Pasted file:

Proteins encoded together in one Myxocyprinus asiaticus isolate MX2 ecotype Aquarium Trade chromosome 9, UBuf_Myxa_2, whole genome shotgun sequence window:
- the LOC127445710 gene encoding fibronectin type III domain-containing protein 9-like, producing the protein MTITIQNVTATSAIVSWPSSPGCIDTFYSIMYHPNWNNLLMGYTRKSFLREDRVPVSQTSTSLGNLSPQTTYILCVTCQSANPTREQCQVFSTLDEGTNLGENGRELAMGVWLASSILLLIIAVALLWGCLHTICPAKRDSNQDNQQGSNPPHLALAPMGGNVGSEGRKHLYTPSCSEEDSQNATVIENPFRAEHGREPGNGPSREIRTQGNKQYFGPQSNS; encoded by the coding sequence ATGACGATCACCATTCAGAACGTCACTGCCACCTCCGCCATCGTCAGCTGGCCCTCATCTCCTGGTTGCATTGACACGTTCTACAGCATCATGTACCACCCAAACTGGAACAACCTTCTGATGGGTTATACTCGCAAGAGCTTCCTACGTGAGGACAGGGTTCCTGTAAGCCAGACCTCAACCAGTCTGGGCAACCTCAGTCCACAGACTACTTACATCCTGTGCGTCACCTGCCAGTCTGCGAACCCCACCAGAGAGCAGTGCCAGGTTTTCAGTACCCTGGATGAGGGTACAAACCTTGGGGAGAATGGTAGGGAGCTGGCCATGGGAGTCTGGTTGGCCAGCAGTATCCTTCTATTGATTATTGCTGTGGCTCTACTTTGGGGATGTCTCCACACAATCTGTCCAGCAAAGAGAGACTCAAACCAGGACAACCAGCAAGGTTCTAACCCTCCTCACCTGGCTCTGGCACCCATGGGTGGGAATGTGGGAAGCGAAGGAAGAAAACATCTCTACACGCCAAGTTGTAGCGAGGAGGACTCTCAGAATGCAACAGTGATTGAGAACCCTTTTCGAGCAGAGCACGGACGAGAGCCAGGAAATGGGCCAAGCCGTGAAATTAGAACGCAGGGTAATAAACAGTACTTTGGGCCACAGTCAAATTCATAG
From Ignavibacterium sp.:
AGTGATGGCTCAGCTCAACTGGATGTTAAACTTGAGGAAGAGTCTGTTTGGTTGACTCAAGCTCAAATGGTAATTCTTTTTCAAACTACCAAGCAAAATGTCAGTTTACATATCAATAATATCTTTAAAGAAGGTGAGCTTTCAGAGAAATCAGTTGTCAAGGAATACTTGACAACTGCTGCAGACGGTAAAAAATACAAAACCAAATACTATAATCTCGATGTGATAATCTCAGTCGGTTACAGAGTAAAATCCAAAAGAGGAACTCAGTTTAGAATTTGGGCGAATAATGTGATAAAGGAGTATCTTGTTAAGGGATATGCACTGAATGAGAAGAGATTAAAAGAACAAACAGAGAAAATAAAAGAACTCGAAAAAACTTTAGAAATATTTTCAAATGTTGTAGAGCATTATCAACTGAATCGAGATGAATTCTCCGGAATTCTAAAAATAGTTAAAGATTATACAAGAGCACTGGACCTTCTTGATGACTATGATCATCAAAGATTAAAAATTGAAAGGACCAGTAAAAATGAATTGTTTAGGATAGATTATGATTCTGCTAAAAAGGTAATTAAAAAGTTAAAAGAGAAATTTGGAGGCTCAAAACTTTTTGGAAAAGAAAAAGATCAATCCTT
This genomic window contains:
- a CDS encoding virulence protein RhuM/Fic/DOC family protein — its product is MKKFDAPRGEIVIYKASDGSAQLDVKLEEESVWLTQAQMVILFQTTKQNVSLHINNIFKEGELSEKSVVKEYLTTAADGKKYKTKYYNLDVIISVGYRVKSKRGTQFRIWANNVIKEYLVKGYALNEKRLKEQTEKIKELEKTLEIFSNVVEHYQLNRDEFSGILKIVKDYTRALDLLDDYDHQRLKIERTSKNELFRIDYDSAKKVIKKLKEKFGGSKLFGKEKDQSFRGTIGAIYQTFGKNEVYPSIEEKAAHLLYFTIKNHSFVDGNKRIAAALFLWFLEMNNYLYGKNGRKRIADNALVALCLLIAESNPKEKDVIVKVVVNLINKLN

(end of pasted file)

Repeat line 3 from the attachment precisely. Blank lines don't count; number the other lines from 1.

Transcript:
From Ignavibacterium sp.: